Day 3 – Part 2: Parliament, departments and an NGO

[Tuesday 4 October] In the morning, prior to the audience with the Dalai Lama, the delegation visited the offices of the Department of Information and International Relations (DIIR) and the Tibetan Centre for Human Rights and Democracy (TCHRD).

Ms Dicki Chhoyang, Kalon (Minister) with responsibility for the DIIR, spoke about the function of the Department and answered questions from the MPs. As well being responsible for the information and international affairs of the exiled government, the DIIR looks after the 12 Offices of Tibet around the world (including one in London), the Environment Desk, Tibet Online TV (a web-based news service – and the Tibet Museum (which also has overseas travelling exhibitions).

Ms Chhoyang answered questions on the case of the missing Panchen Lama, the new Kalon Tripa and strategies of communicating with the Chinese public. On the question of whether broadcasting the news of the recent immolations may have a negative impact on the Tibet movement and even encourage further immolations, Ms Chhoyang said that one “cannot ignore” what is happening and that it is important to report the truth even if it is uncomfortable.

The group were then given a tour of the Audio-Visual Department of the DIIR, including a visit to the set of Tibet Online TV. There was a humourous moment when James Gray sat at the news desk and pretended to present a new Tibetan programme featuring British MPs, though with a particular Conservative Party slant. (Jeremy Paxman’s job is safe for the time being!)

The delegation then crossed the corridor to the offices of the Tibetan Centre for Human Rights and Democracy (a Tibetan-run NGO) and a meeting with the Executive Director Urgen Tenzin, who presented the MPs with khatags and TCHRD reports. After an introduction about the work of TCHRD, the group discussed details of human rights abuses, political prisoners and how information is sourced and verified.

Following the audience with the Dalai Lama and a quick break for a late lunch, the group were given tours of the Library of Tibetan Works and Archives (LTWA) and the Tibetan Parliament building, located at Gangchen Kyishong in Lower Dharamsala. The Director of the LTWA, Geshe Lhakdor, personally guided the group around the Library building, which included a fascinating look behind-the-scenes at the museum and the processes involved in preserving its collection of Buddhist texts, scrolls and manuscripts. We were granted a rare look at a 12th century manuscript, the oldest one in the exiled government’s possession. The LTWA is currently in the process of digitalising and translating the thousands of items in its possession, in order to allow access by the public.

The Speaker of the Parliament, Penpa Tsering, then met the group and took us across the government compound, to the Parliament-in-exile building. We were shown the main chamber and the Speaker explained the set up of the parliament, the departments for which it is responsible and the election processes.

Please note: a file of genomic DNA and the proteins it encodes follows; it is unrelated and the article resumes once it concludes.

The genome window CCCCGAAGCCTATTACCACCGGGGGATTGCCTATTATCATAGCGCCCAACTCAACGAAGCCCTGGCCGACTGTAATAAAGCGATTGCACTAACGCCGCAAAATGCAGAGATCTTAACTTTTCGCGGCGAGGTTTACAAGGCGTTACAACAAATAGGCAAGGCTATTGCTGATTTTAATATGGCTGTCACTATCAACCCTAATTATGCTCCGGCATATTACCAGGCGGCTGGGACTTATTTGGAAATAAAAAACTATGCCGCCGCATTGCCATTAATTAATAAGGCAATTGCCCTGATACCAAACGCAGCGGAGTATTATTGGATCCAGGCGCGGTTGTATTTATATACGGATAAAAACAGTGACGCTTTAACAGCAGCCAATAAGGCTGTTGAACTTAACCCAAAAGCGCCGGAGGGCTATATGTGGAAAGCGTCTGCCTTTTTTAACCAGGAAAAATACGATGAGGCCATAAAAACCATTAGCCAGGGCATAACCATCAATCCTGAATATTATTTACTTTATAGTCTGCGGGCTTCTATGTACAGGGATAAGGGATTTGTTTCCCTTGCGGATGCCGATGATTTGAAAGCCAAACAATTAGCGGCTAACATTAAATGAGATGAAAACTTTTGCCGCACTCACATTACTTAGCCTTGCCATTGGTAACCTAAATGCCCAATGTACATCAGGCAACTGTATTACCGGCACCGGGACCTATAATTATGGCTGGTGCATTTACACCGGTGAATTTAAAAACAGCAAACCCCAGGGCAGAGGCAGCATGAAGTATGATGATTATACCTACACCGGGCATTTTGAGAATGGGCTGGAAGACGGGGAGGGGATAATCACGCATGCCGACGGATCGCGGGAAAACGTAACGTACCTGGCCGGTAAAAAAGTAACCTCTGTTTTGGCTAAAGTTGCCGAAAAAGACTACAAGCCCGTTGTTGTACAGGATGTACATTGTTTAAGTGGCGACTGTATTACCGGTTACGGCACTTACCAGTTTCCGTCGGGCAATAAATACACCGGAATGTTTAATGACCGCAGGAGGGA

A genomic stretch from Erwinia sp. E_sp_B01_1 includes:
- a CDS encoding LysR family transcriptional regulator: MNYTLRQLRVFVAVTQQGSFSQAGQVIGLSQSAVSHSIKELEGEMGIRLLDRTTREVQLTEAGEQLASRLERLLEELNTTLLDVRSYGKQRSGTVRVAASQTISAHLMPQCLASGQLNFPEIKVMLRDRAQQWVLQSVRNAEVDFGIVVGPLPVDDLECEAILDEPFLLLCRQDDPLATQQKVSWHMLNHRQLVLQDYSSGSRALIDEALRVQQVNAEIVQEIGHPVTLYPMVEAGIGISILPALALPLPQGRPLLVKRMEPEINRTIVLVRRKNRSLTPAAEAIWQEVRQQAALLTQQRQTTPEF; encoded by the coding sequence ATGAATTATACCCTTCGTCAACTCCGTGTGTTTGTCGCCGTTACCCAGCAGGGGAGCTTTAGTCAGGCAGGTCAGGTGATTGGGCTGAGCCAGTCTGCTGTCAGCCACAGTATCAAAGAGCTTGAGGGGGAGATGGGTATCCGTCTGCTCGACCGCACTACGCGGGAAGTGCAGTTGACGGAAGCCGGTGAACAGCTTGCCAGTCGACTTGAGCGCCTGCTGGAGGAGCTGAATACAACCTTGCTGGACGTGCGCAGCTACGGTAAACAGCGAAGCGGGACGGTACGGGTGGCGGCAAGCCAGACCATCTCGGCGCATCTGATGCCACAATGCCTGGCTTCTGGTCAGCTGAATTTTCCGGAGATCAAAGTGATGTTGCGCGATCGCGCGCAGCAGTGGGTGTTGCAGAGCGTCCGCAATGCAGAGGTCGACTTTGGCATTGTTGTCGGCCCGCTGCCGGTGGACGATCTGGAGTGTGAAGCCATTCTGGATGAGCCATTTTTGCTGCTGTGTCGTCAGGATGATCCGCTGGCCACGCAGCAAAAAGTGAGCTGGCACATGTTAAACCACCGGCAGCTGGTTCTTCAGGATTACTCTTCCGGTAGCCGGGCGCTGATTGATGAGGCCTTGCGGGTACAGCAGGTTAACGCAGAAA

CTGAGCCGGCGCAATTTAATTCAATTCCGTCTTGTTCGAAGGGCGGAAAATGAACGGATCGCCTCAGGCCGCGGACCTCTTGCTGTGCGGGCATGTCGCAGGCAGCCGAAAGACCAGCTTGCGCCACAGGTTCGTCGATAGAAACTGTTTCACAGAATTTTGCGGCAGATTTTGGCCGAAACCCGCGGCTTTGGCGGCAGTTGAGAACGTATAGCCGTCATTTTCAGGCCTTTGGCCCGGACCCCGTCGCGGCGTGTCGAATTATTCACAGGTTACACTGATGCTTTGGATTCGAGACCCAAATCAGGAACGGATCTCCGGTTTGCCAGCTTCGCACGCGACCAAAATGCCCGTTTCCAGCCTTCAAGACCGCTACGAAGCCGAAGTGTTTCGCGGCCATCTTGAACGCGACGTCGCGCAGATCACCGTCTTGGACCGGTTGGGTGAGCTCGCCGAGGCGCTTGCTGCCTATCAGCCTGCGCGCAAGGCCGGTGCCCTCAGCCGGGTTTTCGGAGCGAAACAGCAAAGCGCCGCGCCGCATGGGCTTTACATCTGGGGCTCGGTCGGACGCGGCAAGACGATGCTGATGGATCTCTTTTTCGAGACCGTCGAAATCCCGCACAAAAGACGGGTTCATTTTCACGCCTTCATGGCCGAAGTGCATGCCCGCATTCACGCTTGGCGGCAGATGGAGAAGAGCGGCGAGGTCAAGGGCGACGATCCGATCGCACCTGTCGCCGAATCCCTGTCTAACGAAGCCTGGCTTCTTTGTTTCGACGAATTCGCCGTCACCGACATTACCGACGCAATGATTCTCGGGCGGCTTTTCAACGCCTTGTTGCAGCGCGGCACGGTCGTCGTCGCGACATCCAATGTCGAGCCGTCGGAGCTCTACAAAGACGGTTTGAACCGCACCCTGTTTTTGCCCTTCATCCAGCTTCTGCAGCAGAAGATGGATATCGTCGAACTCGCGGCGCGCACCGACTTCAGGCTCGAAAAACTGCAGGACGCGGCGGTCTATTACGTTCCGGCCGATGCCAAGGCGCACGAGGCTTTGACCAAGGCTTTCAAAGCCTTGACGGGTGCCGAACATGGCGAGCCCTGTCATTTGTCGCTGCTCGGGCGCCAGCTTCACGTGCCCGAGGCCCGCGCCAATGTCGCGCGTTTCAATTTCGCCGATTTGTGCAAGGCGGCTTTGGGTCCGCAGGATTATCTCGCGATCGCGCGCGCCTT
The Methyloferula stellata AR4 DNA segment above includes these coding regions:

The Deputy Speaker, Lopon Khenpo Sonam Tenphel, several Chitues (members of parliament), and the former Speaker joined the delegation for tea. Comparisons between the British and exiled Tibetan parliaments were discussed. Of particular fascination to the Tibetan parliamentarians was the UK’s lack of a constitution, which led Simon Hughes to give a brief history of the British Parliament, from its beginnings in the 12th century up until the 20th century and the Suffragette movement.

In the evening the delegation members were guests of the Speaker of the Parliament and treated to a cultural performance and dinner. We were also joined by Tibetan MPs. The venue for the evening was the Tibetan Institute of Performing Arts (TIPA). Performers from TIPA showcased Tibetan culture with a series of traditional dances and songs in elaborate traditional costumes. The performance culminated with a dance that combined athletic prowess with graceful poise – producing a colourful whirlwind moving around the stage.

The day’s activities closed with a dinner, for the British and exiled Tibetan parliamentarians. Penpa Tsering, on behalf of the exiled Parliament, thanked the British MPs for their support and looked forward to strengthening the relationship with a visit of exiled Tibetan MPs to Westminster in the future (a programme which TIbet Society will be looking into for 2012 or 2013).


About tibetsociety

Founded in 1959, within weeks of the flight of the Dalai Lama from Tibet following the uprising against China's occupation, Tibet Society became the world’s first ever Tibet support group. Today, Tibet Society continues to work for the freedom of the Tibetan people and their right to self-determination.
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